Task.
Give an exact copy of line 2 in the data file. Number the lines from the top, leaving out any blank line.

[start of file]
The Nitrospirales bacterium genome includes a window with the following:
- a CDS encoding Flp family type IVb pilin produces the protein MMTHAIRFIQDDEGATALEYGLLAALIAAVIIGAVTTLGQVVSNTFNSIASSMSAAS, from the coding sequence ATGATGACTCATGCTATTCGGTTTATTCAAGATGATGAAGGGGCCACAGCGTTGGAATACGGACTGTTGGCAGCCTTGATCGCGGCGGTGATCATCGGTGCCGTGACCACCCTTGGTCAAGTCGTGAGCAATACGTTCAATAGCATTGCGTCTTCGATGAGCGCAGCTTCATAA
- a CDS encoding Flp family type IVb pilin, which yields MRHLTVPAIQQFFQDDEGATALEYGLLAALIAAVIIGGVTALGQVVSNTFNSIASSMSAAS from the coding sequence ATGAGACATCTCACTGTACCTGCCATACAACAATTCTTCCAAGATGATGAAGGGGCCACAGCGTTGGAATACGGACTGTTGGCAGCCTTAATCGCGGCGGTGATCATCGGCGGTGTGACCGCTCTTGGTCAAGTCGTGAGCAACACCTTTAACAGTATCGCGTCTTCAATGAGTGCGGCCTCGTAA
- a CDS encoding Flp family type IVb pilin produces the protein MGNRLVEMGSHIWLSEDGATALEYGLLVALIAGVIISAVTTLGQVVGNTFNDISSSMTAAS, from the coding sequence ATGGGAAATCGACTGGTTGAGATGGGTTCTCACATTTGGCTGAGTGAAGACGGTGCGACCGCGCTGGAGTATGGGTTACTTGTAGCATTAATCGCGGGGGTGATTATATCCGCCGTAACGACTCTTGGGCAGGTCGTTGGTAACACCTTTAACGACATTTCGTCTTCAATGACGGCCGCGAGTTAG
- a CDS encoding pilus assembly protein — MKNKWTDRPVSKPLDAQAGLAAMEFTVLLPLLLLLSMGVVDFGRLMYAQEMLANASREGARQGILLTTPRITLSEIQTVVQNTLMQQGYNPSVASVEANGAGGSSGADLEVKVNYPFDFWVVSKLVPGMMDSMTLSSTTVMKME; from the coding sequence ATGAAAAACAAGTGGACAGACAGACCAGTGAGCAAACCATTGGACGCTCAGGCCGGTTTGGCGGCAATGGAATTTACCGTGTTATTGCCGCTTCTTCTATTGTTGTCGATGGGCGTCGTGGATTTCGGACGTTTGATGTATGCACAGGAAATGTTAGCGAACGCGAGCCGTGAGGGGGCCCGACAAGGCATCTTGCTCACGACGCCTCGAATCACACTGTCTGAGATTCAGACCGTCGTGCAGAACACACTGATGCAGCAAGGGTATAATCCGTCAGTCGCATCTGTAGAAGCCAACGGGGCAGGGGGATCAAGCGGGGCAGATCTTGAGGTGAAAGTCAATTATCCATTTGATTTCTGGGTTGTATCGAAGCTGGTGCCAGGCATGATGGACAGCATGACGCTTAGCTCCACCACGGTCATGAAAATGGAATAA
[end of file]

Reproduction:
- a CDS encoding Flp family type IVb pilin produces the protein MMTHAIRFIQDDEGATALEYGLLAALIAAVIIGAVTTLGQVVSNTFNSIASSMSAAS, from the coding sequence ATGATGACTCATGCTATTCGGTTTATTCAAGATGATGAAGGGGCCACAGCGTTGGAATACGGACTGTTGGCAGCCTTGATCGCGGCGGTGATCATCGGTGCCGTGACCACCCTTGGTCAAGTCGTGAGCAATACGTTCAATAGCATTGCGTCTTCGATGAGCGCAGCTTCATAA